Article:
Joyce, philosophy and the drama of authorship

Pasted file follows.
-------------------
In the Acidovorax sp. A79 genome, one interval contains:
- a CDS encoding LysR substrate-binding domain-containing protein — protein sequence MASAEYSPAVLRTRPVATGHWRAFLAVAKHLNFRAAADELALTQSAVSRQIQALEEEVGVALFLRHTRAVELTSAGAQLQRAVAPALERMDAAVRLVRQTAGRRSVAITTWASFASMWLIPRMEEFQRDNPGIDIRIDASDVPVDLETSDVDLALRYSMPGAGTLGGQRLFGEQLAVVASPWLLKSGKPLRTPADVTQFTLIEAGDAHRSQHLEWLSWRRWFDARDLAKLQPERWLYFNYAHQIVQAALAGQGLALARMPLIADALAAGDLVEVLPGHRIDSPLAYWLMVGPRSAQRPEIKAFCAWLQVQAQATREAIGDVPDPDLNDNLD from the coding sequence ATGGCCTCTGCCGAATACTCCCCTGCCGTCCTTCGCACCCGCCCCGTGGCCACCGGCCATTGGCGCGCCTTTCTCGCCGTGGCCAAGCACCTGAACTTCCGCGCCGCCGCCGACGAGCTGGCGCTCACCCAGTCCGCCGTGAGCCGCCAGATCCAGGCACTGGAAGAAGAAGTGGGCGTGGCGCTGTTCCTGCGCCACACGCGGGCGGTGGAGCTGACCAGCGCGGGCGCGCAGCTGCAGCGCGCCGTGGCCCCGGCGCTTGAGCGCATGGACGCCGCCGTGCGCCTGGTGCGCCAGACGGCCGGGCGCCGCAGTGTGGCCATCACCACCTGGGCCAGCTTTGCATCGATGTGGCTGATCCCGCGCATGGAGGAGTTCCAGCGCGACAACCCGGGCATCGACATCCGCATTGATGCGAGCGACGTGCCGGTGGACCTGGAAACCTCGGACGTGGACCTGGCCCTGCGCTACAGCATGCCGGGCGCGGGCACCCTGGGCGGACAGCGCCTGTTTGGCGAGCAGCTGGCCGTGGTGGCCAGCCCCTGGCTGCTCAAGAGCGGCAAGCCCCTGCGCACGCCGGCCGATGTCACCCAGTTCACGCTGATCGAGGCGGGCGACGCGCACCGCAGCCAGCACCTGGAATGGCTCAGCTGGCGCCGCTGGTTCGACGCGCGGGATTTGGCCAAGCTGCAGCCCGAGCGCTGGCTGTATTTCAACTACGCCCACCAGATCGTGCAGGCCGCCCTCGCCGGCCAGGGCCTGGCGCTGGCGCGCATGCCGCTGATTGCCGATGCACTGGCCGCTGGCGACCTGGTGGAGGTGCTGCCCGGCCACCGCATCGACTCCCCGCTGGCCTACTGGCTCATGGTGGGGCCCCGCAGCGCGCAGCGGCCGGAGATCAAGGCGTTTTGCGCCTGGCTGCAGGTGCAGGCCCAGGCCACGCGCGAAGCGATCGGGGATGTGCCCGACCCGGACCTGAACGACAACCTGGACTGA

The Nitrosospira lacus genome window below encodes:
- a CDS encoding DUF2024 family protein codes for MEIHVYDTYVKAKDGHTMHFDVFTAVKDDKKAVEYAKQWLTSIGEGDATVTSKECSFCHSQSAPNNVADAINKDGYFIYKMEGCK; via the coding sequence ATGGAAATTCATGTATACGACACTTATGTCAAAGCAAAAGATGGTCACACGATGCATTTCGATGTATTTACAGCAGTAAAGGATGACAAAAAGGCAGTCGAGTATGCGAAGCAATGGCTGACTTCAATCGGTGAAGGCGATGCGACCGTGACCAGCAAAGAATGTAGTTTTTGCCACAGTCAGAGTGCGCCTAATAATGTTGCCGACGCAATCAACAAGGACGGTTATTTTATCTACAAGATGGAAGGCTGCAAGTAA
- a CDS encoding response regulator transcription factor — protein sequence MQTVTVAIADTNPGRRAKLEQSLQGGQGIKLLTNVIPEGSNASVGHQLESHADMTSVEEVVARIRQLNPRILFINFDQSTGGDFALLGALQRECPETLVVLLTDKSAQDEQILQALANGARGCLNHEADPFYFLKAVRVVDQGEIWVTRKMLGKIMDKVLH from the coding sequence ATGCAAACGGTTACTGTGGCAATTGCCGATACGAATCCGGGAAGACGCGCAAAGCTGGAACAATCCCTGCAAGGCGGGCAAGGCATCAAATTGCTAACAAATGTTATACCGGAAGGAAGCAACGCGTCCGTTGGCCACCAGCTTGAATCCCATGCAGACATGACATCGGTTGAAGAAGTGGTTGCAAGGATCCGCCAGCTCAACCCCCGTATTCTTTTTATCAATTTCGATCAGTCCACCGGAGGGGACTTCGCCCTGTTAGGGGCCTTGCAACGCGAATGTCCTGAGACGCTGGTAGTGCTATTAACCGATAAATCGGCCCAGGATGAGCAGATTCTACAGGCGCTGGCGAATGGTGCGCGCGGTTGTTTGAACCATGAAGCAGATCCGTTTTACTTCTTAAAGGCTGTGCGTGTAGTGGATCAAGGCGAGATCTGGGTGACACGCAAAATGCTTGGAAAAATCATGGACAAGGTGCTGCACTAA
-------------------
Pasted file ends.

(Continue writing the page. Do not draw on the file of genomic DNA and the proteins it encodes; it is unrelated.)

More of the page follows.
This thesis will examine the representation, consequence and transformation of the idea of authorship in the work of James Joyce and suggest a way of re-addressing the contentious question of authorship. While postmodern criticism has emphasised the “revolutionary” cultural and political ramifications of Joyce’s response and the ways that his work has helped to deconstruct this question for modernity and postmodernity, this thesis will trace the ideas and ideologies, individuals and characters, historical, cultural and biographical circumstances that contributed to both the prominence and the hermeneutical consequence of the question of authorship in Joyce’s work. Highlighting Joyce’s awareness of and fascination with the multivalency of a question shaped by theological, historical, political, philosophical, philological, epistemological, methodological and hermeneutical ideas as well as literary representations, it will examine Joyce’s reformulation and response to this question through four pervasive models of authorship in his work: critic, philosopher, bard and theologian. While each chapter will make a distinction between these models in order to analyse their characteristics and significance, as a way of tracing not only the evolution of these models but also the complex network of interrelation that is established between these distinctive but also intertwining ideas of authorship, the thesis will be structured historically, biographically and “ergographically” (in Barthes’ definition of an ‘ergography’) as well as thematically. As a way of approaching the ideologically overdetermined concept of authorship, but also avoiding another postmodern “renaming” of this concept, these models will be proffered in order to examine the construction, fabrication and invention as well as the deconstruction of the idea of authorship and the representation of the role of the author in fiction, culture, society and history in the work of Joyce. The “drama” of authorship will be interpreted in terms of Joyce’s fictional and hermeneutic dramatisation of the role and idea of the author, but also in terms of the consequence of Joyce’s interest in and early idealisation of the genre of drama. This thesis will finally suggest that Joyce’s “failure” to become a dramatist and engagement with philosophical analyses of this genre contributed significantly to his deconstruction, reconstruction and dramatisation of the role and “exagmination” of the author. The thesis as a whole will delineate how each of these four models gradually becomes more distinctive but simultaneously also inextricable from a variegated template that is only methodologically divided into four parts; the four exegetes in Finnegans Wake inconspicuously multiply. The first three chapters will follow the attempt outlined in Joyce’s early draft of the Portrait ‘to liberate from the personalised lumps of matter that which is their individuating rhythm, the first or formal relation of their parts’- the growing self-consciousness of the artist’s understanding of his role(s) as an artist and of the idea(s) of authorship. In the last two chapters that will look at Ulysses and Finnegans Wake these four models will be more clearly differentiated although the growing theatricality in their portrayal and widening nexus of relations will complicate and indeed undermine the idea of a “model”.